Why Context Matters
This post contains spoilers for recent events in The 100.
A couple of weeks ago, The 100 commander Lexa was killed by a stray bullet, moments after sleeping with protagonist, Clarke. The internet uproar was instant, and has only gathered steam since. Showrunner Jason Rothberg lost 15,000 followers on Twitter. The show’s ratings plummeted the following week, and hashtags like #LGBTfansdeservebetter trended during the show’s timeslot. The uproar was so widespread that I personally came across many discussions of the deaths of lesbian characters in media before I even learned why this was such a hot topic once again — it even recently made BBC news.
Of course, critics have been quick to dismiss the outcry. Characters die on genre TV, after all, and the actress who plays Lexa is contracted to be a series regular on another show. It’s not about social justice; it’s about contracts and storytelling.
But The 100 doesn’t exist in its own little bubble. It’s part of the wider media landscape, and every plot twist is colored not just by the show’s fictional world, but by the tropes and narrative structures that we’re used to seeing. To remove it from the language of social justice, it’s like reading a YA novel with a protagonist who can’t remember her past — the minute you hear there’s a lost princess, you know it’s the protagonist, no matter what else the book has said, and authors have to write with that in mind.
Basically, you can’t tell a story without some awareness of how audiences will respond to it. Anyone who claims that they just follow the will of the plot without ever thinking of the audience is either lying or just not that good a writer. You have to be at least somewhat aware of what the reader might bring to the story and of the context created by popular stories that have come before. Otherwise, you can end up uncritically falling into cliche after cliche.
So here, we have a TV trope: Bury Your Gays or Dead Lesbian Syndrome. It’s the tendency for gay characters to die far more often than straight characters in fiction. When a writer kills off a gay character, they’re invoking the trope, whether they mean to or not, and so they need to think critically about that moment, whether it’s necessary, and how, if it is necessary, they can avoid being cliche. This is true even with generally harmless tropes like “The Chosen One,” but it’s doubly true when dealing with tropes that involve violence toward marginalized groups, where the risk isn’t just being cliche but doing actual harm.
Sure, most writers who fall into the Bury Your Gays trope don’t do so maliciously. But ignorance doesn’t negate the context. Unless the CW pauses the show mid-episode to broadcast an interview with the writer, most viewers never hear the creators’ justifications. They experience the show as it was aired, and react to it based on what’s come before in the series and on what other shows and stories have conditioned them to expect. Writers can’t say “oh, I didn’t mean it that way” and so escape blame.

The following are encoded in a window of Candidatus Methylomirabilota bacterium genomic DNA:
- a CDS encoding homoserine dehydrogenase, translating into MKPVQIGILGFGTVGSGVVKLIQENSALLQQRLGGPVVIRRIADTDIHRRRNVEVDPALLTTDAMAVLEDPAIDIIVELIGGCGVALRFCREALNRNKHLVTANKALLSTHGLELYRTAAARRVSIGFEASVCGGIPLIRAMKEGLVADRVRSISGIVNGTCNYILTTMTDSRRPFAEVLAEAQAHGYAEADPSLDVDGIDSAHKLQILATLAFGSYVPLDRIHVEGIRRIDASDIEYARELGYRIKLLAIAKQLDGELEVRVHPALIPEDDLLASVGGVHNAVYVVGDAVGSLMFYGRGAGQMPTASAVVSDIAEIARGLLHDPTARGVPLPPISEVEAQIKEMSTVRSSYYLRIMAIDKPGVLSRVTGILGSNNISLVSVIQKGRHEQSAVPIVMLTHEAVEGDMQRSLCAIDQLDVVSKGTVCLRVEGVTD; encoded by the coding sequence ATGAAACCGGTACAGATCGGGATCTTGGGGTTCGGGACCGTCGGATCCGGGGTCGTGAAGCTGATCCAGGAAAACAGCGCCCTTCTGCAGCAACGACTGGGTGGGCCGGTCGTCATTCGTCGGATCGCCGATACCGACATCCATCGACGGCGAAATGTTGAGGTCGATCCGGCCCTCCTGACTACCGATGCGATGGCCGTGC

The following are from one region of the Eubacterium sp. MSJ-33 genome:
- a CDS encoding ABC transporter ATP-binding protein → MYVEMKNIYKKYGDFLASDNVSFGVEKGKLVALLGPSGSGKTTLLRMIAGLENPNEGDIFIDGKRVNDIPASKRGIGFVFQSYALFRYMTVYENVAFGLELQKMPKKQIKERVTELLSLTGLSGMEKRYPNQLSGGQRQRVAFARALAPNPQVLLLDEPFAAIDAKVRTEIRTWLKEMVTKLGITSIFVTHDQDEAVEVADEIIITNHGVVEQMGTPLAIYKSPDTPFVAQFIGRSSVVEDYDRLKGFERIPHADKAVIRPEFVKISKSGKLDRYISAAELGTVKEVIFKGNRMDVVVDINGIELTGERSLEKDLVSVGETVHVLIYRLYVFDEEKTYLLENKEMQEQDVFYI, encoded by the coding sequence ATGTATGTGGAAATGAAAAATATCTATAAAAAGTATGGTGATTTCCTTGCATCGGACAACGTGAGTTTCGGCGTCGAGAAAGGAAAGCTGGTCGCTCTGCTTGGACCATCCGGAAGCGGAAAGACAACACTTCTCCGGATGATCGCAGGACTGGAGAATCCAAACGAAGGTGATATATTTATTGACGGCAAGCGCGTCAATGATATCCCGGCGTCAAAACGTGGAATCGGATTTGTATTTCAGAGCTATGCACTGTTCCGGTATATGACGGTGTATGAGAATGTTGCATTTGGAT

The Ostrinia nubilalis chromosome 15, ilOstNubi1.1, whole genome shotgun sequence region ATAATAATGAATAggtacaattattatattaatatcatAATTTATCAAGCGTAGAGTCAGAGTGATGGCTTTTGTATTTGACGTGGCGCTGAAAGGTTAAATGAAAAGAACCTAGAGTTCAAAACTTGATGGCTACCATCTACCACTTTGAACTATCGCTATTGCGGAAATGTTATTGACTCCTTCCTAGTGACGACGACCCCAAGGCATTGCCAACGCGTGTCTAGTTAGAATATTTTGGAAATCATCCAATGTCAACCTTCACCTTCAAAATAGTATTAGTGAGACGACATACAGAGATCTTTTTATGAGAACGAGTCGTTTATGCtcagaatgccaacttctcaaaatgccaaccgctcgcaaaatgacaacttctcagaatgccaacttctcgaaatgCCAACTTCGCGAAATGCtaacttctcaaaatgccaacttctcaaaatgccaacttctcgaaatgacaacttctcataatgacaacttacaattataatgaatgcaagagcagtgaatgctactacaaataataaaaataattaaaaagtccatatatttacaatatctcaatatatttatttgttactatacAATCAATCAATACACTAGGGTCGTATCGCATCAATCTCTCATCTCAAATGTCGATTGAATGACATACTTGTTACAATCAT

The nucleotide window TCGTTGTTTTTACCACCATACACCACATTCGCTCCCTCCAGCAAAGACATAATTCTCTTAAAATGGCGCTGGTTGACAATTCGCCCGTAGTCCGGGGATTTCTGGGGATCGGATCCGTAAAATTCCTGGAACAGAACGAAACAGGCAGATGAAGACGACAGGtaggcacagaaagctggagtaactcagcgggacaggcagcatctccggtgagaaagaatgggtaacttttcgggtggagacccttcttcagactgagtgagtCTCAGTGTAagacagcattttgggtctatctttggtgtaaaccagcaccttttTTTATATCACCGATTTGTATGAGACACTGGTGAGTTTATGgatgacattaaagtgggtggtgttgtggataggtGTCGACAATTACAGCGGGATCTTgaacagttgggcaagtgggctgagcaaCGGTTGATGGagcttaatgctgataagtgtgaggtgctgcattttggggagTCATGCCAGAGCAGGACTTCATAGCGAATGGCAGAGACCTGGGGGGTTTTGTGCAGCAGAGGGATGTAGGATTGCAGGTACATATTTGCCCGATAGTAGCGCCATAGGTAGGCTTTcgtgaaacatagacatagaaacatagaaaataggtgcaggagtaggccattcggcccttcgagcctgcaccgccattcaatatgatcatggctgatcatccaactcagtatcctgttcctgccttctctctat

And the troubling context of Lexa’s death in The 100 stretches beyond a history of lesbian characters being killed off in fiction. The show’s creators actively courted an LGBTQ audience, promoting the show as something revolutionary and really emphasizing the relationship between Clarke and Lexa. So when the show not only falls into old plot tropes by killing Lexa, but does so within moments of the two characters getting together, it feels like an extra kick in the teeth. The writers told fans, “You’re safe here,” and then abandoned them. They killed Lexa almost as an accident, an afterthought, in a way that was closely tied to her relationship with Clarke, when she was a fierce warrior character who could have been written off the show on her own terms.
And I think that’s another important thing here. The 100 could have written Lexa out of the show — killed her off, even — without invoking this outcry. The problem isn’t just that this trope exists, but that the show exhibited lazy writing when dealing with it. If Lexa had died in a blaze of glory, or even just died due to her own mistake as a commander, people might still have commented that lesbians always die, but at least there would have been sense to it. Lexa would have died as Lexa, not as the lesbian plot device.
Because yes, problematic storytelling from others has created a context where creators have to be extra careful and think about the connotations of their plots in a wider media narrative about minorities. But when people get upset about issues like Lexa’s death, they’re not demanding any kind of special narrative treatment. They just want these storylines to receive the same attention and narrative care that other storylines receive — for writers to consider the context, and give these characters and tropes as much thought as any other element of a good story.